“You are a creature of creativity. You make things from nothing. Your very livelihood violates the natural laws of the universe!” He clapped his hands in glee. “You rage against ignorance, against stupidity, against banality with your existence. It is you and those like you that make the world such an interesting place.”
“So what of it?” I was almost offended by his words. Yes, I was a writer, but there were greater out there than I, wordsmiths of a level I never dreamed, to say nothing of the artists, the painters, the musicians. Their skill made mine pale in comparison. “What do you care if I do?”
“I care greatly, because I know what it costs.” The hat went up, showing both his eyes, so light a blue they were almost translucent. “You barely sleep. You doubt. You second-guess your words. You hate yourself because the words never come out the right way, or sometimes never at all.” Thin fingers rubbed his lips. “The pain of never being good enough in your own eyes, always gnawing at you, tearing your up inside, bringing pain the likes no one would understand.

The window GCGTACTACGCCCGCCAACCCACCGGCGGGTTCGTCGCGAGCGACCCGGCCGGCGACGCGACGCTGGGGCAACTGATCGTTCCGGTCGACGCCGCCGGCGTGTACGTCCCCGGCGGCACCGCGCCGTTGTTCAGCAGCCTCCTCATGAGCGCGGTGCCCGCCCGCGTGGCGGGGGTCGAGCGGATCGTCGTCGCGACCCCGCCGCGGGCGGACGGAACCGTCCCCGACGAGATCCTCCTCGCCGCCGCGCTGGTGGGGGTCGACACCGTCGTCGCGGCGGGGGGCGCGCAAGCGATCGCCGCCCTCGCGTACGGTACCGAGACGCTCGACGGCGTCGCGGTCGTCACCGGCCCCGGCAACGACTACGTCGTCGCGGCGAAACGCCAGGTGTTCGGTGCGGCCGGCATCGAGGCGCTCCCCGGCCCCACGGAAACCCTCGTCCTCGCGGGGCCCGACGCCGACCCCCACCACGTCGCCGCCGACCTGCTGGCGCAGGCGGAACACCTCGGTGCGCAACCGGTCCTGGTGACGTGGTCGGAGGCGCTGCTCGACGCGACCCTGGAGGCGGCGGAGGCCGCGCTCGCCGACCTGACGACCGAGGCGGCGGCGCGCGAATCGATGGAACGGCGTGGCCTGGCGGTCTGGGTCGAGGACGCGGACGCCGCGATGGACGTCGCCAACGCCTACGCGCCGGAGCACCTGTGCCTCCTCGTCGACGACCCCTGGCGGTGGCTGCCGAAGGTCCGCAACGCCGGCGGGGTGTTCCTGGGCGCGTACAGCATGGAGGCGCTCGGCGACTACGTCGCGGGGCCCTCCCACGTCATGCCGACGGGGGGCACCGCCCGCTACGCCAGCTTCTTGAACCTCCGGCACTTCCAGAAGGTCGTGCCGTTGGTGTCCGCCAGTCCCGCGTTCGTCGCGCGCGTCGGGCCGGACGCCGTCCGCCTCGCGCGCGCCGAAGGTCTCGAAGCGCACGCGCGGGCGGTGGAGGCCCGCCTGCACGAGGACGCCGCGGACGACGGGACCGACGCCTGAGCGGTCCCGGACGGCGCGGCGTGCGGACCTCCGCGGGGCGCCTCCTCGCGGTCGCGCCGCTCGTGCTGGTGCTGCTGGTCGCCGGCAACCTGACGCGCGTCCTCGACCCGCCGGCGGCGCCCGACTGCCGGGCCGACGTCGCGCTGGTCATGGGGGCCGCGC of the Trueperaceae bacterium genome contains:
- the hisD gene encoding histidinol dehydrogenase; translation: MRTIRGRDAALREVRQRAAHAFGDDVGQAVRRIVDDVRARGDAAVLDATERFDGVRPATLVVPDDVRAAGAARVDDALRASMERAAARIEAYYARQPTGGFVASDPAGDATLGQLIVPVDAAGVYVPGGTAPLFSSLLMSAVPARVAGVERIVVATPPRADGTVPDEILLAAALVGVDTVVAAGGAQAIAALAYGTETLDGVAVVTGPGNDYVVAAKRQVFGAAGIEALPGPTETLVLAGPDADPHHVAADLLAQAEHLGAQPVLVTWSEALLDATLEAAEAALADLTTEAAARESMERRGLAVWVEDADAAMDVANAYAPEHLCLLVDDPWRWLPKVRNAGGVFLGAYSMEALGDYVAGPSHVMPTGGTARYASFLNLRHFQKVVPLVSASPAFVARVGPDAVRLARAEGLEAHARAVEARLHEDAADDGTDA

“Yet you bear it every day, just to keep creating.”
He was right again. My craft hurt me to use, if I was going to be honest with myself. I loved it because I was making something unique in this universe, but I hated it because it was never enough. I hated myself because it never came out exactly as I wanted. I felt like a fraud, like a charlatan. Most of all, I hated what I believed myself to be: an imposter.
“What if I gave you a choice?” My visitor said.
“What kind of choice?”
“You could be a wonderful successful writer,” he began.
“If I give my soul to you?” I interrupted, disgust snarling my words.